Distinguished Service Award: Janis Ekdahl

2018 ARLIS/NA DISTINGUISHED SERVICE AWARD Acceptance Speech by Janis Ekdahl; DSA ceremony held at the Grand Ballroom of The Grand America Hotel, March 28, 2019

Thank you, Chantal, for your lovely introduction. And thank you ARLIS/NA for bestowing this incredible honor on me. To be recognized by one’s peers is truly the best compliment one can receive. I am proud to have my name added to those of past Distinguished Service Award recipients—many of whom I’ve known and worked with during my long career. 

Since learning of this award I’ve spent a great deal of time reviewing my career and I have become keenly aware that the accomplishments for which I’m being celebrated today are, in large measure, the result of the generous mentoring, tutoring and professional support I’ve received from a host of ARLIS friends and colleagues. I would like tell you about each of these individuals but, in hopes of getting to the reception on time, I’ll mention only a few as I briefly outline my career. 

It all began in 1967, after my junior year of college, when the Topeka Public Library hired me as a summer intern to fill-in for vacationing staff members. I was introduced to the library’s various services by spending time in each department: the bookmobile, the children’s room, the circulation desk, special collections, the reference desk and, finally, the fine arts department. I thoroughly enjoyed all aspectsof the work but most especially my time in fine arts. This is when it occurred to me I might be able to put my undergraduate art history degree to some use if I pursued a Master's degree in Library Science. 

Columbia University’s MLS program was my first choice because—one, it was in New York City—and two, it offered a Fine Arts Literature course taught by the librarian of the Museum of Modern Art, Bernard Karpel. This turned out, however, not to be a conventional “literature” course with standard bibliographies, reference books and encyclopedias. Instead, Mr. Karpel casually tossed rare Dada and Futurist manifestos and broadsides onto the table alongside piles of current exhibition announcements and brochures. His point, of course, was that we—librarians—must pay attention the ephemera of today's artworld since it would become ourresponsibility to collect, organize and preserve this elusive material for the future.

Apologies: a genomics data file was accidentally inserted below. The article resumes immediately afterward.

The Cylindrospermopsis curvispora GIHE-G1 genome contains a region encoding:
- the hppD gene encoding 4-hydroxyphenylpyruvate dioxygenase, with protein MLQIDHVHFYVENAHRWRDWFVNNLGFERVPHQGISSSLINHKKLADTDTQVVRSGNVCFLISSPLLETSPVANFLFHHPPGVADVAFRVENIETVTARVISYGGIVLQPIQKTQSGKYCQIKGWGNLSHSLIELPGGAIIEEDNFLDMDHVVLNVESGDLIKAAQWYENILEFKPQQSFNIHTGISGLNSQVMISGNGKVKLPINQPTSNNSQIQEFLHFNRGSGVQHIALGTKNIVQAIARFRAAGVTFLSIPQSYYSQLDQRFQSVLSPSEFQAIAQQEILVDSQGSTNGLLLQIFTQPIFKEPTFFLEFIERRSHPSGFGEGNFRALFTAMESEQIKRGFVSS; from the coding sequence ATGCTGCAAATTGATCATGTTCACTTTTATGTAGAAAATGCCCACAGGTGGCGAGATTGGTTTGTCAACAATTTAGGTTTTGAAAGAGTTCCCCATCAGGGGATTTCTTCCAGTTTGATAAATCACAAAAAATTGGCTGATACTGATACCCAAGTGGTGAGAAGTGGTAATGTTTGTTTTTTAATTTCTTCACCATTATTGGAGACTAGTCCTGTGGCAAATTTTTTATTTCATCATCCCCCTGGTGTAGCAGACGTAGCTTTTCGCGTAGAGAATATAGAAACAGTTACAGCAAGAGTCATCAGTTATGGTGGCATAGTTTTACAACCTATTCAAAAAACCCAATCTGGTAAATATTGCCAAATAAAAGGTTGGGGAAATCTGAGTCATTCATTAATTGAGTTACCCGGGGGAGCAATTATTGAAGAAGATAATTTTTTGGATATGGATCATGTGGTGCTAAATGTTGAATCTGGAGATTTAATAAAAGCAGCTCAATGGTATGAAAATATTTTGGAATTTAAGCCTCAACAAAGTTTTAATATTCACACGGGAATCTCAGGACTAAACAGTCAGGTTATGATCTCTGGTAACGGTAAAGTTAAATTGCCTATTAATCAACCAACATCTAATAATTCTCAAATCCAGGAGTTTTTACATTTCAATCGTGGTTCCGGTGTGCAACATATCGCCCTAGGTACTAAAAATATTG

In 1971, after two years at the Brooklyn Public Library, I was hired by Vassar College to be their Art Librarian. It seems the art department’s first-choice candidate had decided, at the last minute, to accept another job so—with the semester about to begin—they took a chance with this very young novice. I was panicked, though, when I realized I knew nothing about running a library—let alone, an art library—and I didn’t know anyone who could advise me or show me the ropes! 

You can imagine my excitement then, the following year, when I learned about a new organization—the Art Libraries Society of North America. I devoured the organization’s inaugural Newsletterand was thrilled to read that this new group, ARLIS, would be holding a one-day conference at Columbia during the College Art Association meetings in January 1973. I could hardly wait. I was finally going to meet colleagues who would understand my problems and challenges.I still remember how immensely relieved I was that day to confirm that, yes, my problems were not unique; other, more seasoned, librarians faced exactly the same challenges.

Of course, the most consequential outcome of that first ARLIS conference was connecting with a communityof art librarians. I will always remember with great fondness the warm, gracious welcome extended by Bill Walker and Wolfgang Freitag. Both of these distinguished gentlemen treated me as a colleague; they seemed confident I could contribute something of value to ARLIS—even as a novice librarian. Indeed, I soon joined a committee and, in 1976, ran to become the Society’s Treasurer. 

An election, I’m happy to report, which I lost to my friend Sherman Clarke!